There’s no question I’m my own worst critic. I write and re-write, edit and re-edit, to find just the right word to convey the story I’m trying to tell; get just the right timing and phrasing down to match the melodies I compose. In this essay, I invite you to a visit to my lyric-crafting world.

I’m envious of those who have the ability to pump out a fully-formed lyric on the first draft, in ten minutes flat. I know those people are out there – I’ve met a few. But I’ll never be one of them.

Let me give you an example. I spent months working on a 3-chord rocker, basically about a guy begging a girl to have sex (which, truth be told, is what about 80% of male-written rock songs are about). It’s intentionally what I like to call a, “lyrically challenged” song – that is, a song with minimal lyrics, relying heavily on the musical and performance elements to carry the song and convey the emotion. In fact, this is one of the few songs I’ve written, that started, not with lyrics, but with a chord progression and musical “hook”, with lyrics added later.

Anyway, I spent two days or so sweating over one word in a couplet and I thought showing the process to you would give you an idea of the warped levels my writing and editing can reach.

The couplet went through multiple versions until it came down to these two versions.

[version 1]
We’ll join our hearts and minds, let our spirits bind
Our souls will combine

[version 2]
We’ll join our hearts and minds, let our spirits bind
Our souls will entwine

Version 1 “sang” a bit better in the melody.

And yet, I’ve gone with version 2 in the final. Why, you may ask?

Well, if you go back to some of my earlier blogs on this site, I think it’s very important that we put something of our authentic selves, in everything we write. Part of that, for me, means that I make an effort NOT to write anything in my songs, that I don’t personally believe. Obviously that can’t be a hard and fast rule – I’ve written songs in which the protagonist murders someone, and I’m not a big believer in murder and violence (27 years in law enforcement will do that to you – and in those songs, I try to make sure the protagonist pays a price for their transgressions). But whenever I can, I try to write things that, in their underlying meaning, reflect my worldview.

And, while it’s a subtle distinction, that’s what’s happened here. It has to do with something I believe about relationships. We’ve all heard about two lives, hearts, souls becoming one, etc., etc. My wife and I, by contrast, believe that while as a loving couple we mutually support and encourage each other and work towards mutually beneficial ends, we should not and do not surrender our individuality by coming together in love and partnership.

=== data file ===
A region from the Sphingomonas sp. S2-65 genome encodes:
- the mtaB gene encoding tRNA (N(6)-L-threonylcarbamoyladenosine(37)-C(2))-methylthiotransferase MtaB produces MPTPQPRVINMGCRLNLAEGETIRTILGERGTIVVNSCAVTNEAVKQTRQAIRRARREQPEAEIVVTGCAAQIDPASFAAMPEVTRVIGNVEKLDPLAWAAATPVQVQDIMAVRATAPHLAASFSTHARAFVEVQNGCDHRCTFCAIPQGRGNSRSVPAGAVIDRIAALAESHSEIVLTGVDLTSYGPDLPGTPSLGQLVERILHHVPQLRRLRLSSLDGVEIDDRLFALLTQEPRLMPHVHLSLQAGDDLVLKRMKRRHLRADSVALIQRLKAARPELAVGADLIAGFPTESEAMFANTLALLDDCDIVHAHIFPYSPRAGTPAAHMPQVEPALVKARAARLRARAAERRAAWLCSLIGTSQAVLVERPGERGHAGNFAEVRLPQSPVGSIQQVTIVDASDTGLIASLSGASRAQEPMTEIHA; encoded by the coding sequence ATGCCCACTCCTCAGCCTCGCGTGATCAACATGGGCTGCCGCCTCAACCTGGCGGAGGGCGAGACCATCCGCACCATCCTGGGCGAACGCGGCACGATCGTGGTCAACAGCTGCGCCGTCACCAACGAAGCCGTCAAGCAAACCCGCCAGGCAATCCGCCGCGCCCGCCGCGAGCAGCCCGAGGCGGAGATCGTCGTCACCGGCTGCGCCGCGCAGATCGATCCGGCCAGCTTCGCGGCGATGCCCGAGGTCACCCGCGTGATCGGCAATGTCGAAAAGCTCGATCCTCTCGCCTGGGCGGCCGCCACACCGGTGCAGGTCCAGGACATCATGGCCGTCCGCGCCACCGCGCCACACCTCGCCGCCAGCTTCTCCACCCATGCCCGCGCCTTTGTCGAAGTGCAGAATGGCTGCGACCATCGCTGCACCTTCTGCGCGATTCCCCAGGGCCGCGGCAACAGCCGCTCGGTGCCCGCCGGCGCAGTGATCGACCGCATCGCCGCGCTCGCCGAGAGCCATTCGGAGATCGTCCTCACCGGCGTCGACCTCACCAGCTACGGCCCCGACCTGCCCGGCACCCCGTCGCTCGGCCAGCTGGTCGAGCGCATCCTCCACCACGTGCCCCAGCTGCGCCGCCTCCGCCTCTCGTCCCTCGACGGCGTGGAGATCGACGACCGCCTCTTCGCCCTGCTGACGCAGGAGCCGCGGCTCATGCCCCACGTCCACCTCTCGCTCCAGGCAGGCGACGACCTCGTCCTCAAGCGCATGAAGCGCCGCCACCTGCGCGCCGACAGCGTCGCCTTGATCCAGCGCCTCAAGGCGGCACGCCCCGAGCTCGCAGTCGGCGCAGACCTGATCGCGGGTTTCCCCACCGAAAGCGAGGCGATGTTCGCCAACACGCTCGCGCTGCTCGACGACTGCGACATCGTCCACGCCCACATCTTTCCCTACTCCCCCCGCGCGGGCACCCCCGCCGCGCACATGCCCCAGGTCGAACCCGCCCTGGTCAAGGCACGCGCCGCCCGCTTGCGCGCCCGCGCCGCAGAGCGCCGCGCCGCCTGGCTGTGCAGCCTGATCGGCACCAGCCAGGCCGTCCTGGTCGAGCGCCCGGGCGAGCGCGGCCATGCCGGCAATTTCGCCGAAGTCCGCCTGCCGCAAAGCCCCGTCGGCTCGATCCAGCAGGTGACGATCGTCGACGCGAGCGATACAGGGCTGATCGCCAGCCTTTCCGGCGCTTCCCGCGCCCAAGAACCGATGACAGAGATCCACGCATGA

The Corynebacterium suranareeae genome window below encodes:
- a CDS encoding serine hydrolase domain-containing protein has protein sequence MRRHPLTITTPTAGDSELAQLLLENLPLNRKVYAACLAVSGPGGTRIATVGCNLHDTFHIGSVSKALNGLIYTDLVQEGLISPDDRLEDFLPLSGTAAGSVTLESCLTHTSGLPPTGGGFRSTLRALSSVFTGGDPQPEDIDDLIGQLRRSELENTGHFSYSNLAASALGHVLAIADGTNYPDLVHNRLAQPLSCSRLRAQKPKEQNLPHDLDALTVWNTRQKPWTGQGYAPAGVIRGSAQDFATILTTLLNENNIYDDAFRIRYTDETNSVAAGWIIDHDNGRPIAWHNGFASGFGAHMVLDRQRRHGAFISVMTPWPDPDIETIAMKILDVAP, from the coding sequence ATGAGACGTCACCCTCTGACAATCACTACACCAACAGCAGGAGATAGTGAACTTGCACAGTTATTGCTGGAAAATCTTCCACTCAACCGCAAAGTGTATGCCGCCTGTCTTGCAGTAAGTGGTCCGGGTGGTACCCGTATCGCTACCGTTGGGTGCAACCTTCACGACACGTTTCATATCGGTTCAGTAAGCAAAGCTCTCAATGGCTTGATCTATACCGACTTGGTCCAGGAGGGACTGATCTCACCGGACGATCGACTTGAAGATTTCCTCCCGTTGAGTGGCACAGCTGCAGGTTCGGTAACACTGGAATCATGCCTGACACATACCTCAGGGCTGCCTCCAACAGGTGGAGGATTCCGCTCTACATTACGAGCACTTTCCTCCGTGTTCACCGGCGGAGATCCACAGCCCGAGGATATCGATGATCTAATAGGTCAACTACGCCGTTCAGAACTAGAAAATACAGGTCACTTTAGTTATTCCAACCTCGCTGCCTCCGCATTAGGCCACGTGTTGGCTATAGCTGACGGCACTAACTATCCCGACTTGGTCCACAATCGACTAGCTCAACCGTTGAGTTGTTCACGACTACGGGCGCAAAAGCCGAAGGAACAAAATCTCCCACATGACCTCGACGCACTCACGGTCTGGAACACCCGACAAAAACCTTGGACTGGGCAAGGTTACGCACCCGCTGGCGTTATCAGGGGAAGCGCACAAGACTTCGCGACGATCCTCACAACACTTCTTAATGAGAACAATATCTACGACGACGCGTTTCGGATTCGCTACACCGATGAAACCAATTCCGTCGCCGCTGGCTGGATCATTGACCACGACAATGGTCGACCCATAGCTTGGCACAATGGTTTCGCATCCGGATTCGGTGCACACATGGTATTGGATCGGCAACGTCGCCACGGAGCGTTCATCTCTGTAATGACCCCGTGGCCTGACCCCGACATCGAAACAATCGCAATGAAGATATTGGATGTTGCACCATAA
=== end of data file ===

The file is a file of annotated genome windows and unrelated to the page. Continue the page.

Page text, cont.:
Now, as I say, it’s subtle – but to me, the word “combine,” used here in the context of the song, infers a merging of two souls into one – in direct opposition to what I believe. The word “entwine” by contrast, to me expresses the joining of two souls, curling around each other in a mutually supportive way.

One my argue with my definitions – as I said, it’s a subtle (but to me, important) distinction – but what counts here is what the words mean to me. Why? Because they’re expressing what I believe. They’re part of my authentic self that I’m injecting into the song. Even if the words might not make a difference to my listeners reading them on the page, they would sense SOMETHING inauthentic if I chose to sing the word that I don’t really believe with – and they’ll sense SOMETHING authentic in my performance when I’m more invested in the word I do believe in. So, “entwine” it is.

I’d also point out that I just like the word “entwine” a little bit better – it’s not a word you hear every day, particularly in song; where “combine” is pretty common. I like the little extra “oomph” that the more unusual word gives.

Imagine going through this type of analysis for an entire song, and it becomes easier to understand why I can take weeks or even months to come to a “final” version of one of my creations. Clearly this isn’t the only way, or even a preferred way, to write lyrics – just ask the folks here who can turn out 10-minute masterpieces, or who can post 3 new lyrics a day, every day. My hat’s truly off to them. But that’s not the way I’m wired, that’s not the way I work, and I won’t “release” a song until the words I’m using, convey the message I’m trying to convey.

Anybody else go through this type of inspired lunacy?